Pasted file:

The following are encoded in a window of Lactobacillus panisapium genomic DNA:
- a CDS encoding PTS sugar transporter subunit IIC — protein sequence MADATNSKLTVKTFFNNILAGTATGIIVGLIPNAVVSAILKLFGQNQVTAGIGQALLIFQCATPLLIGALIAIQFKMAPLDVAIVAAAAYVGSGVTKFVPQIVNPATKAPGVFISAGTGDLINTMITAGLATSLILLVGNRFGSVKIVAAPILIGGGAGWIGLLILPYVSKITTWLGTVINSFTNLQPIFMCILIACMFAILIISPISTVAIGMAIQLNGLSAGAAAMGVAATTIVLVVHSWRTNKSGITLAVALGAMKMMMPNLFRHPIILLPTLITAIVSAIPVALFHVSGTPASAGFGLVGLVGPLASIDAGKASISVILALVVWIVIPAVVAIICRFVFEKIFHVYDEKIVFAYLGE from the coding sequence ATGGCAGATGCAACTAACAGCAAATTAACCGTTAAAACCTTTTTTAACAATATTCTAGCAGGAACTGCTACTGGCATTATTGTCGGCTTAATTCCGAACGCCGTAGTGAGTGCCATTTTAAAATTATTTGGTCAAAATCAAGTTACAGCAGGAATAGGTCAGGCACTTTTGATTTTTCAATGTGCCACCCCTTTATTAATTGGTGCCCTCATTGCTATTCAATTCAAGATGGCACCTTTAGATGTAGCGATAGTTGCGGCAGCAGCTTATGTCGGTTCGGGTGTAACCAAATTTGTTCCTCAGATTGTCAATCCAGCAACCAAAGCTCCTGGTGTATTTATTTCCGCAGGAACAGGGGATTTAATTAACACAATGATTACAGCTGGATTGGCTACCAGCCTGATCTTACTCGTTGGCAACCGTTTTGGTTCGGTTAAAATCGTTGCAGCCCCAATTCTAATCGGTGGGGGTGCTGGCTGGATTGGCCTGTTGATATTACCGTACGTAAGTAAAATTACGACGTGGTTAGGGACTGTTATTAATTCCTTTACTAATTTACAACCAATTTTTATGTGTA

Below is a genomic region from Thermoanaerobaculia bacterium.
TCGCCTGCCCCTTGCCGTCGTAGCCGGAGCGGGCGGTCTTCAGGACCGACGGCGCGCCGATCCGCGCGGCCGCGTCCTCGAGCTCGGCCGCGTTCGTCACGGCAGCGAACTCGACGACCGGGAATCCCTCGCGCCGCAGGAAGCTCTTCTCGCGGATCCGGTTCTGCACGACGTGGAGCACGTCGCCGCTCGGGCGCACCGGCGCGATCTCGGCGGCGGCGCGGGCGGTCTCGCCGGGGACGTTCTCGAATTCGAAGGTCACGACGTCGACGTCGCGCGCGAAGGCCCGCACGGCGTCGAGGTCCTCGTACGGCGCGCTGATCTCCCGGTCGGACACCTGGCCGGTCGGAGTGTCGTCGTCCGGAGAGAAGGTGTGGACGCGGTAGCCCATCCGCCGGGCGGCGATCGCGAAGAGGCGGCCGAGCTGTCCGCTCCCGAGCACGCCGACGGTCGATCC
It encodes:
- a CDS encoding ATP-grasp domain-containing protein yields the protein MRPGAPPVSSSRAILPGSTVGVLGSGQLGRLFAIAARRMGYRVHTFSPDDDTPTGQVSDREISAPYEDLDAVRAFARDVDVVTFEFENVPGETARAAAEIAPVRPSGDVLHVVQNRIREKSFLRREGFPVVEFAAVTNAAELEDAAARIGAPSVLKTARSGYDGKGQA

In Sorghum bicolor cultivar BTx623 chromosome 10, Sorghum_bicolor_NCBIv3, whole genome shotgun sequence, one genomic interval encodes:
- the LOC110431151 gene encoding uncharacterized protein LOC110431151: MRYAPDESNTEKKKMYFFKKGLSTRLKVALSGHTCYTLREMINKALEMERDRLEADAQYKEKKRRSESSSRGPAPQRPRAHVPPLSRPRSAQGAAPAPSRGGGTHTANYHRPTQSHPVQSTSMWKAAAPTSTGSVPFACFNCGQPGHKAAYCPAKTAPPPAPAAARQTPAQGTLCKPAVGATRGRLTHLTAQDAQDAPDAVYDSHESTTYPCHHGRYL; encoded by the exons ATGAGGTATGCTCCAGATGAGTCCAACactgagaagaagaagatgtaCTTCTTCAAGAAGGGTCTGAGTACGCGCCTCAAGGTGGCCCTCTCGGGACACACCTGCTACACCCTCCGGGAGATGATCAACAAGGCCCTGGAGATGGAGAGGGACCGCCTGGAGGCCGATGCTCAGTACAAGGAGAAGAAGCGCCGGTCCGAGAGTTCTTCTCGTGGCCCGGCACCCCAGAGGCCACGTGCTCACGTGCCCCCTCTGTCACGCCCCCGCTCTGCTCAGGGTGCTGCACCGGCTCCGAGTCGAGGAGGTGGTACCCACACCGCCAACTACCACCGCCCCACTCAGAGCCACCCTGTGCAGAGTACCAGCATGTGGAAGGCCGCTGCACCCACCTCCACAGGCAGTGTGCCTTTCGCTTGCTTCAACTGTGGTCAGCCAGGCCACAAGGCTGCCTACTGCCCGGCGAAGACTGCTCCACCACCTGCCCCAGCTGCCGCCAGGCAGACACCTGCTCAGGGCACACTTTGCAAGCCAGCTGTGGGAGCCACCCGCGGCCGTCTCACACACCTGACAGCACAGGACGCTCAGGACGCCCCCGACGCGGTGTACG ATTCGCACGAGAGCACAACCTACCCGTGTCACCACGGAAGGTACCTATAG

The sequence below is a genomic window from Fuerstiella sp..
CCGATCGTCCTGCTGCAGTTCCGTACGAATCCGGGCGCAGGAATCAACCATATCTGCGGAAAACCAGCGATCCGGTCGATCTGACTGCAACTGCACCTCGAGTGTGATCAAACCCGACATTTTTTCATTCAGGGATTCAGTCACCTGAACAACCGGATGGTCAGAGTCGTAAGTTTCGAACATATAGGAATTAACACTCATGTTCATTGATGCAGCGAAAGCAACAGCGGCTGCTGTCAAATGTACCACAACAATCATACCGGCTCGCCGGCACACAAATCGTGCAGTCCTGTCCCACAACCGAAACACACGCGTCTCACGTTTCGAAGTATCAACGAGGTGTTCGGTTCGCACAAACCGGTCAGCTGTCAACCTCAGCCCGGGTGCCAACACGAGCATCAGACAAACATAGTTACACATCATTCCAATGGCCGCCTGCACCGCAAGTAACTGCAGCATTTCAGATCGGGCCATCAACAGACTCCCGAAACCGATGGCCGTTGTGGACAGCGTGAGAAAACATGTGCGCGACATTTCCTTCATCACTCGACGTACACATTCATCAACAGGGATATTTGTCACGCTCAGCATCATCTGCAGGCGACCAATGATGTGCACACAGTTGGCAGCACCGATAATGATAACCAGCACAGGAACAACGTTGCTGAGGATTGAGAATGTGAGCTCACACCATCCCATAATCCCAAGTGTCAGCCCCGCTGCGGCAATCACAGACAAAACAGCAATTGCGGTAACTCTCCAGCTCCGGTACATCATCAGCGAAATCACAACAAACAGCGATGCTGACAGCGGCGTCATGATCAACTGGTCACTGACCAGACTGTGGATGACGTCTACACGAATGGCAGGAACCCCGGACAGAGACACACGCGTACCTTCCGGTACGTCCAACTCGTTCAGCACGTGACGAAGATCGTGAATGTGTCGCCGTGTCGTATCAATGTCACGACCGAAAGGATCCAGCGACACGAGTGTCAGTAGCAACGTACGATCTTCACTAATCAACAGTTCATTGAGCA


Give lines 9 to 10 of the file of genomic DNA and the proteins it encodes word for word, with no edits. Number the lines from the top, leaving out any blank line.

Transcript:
The sequence below is a genomic window from Fuerstiella sp..
CCGATCGTCCTGCTGCAGTTCCGTACGAATCCGGGCGCAGGAATCAACCATATCTGCGGAAAACCAGCGATCCGGTCGATCTGACTGCAACTGCACCTCGAGTGTGATCAAACCCGACATTTTTTCATTCAGGGATTCAGTCACCTGAACAACCGGATGGTCAGAGTCGTAAGTTTCGAACATATAGGAATTAACACTCATGTTCATTGATGCAGCGAAAGCAACAGCGGCTGCTGTCAAATGTACCACAACAATCATACCGGCTCGCCGGCACACAAATCGTGCAGTCCTGTCCCACAACCGAAACACACGCGTCTCACGTTTCGAAGTATCAACGAGGTGTTCGGTTCGCACAAACCGGTCAGCTGTCAACCTCAGCCCGGGTGCCAACACGAGCATCAGACAAACATAGTTACACATCATTCCAATGGCCGCCTGCACCGCAAGTAACTGCAGCATTTCAGATCGGGCCATCAACAGACTCCCGAAACCGATGGCCGTTGTGGACAGCGTGAGAAAACATGTGCGCGACATTTCCTTCATCACTCGACGTACACATTCATCAACAGGGATATTTGTCACGCTCAGCATCATCTGCAGGCGACCAATGATGTGCACACAGTTGGCAGCACCGATAATGATAACCAGCACAGGAACAACGTTGCTGAGGATTGAGAATGTGAGCTCACACCATCCCATAATCCCAAGTGTCAGCCCCGCTGCGGCAATCACAGACAAAACAGCAATTGCGGTAACTCTCCAGCTCCGGTACATCATCAGCGAAATCACAACAAACAGCGATGCTGACAGCGGCGTCATGATCAACTGGTCACTGACCAGACTGTGGATGACGTCTACACGAATGGCAGGAACCCCGGACAGAGACACACGCGTACCTTCCGGTACGTCCAACTCGTTCAGCACGTGACGAAGATCGTGAATGTGTCGCCGTGTCGTATCAATGTCACGACCGAAAGGATCCAGCGACACGAGTGTCAGTAGCAACGTACGATCTTCACTAATCAACAGTTCATTGAGCA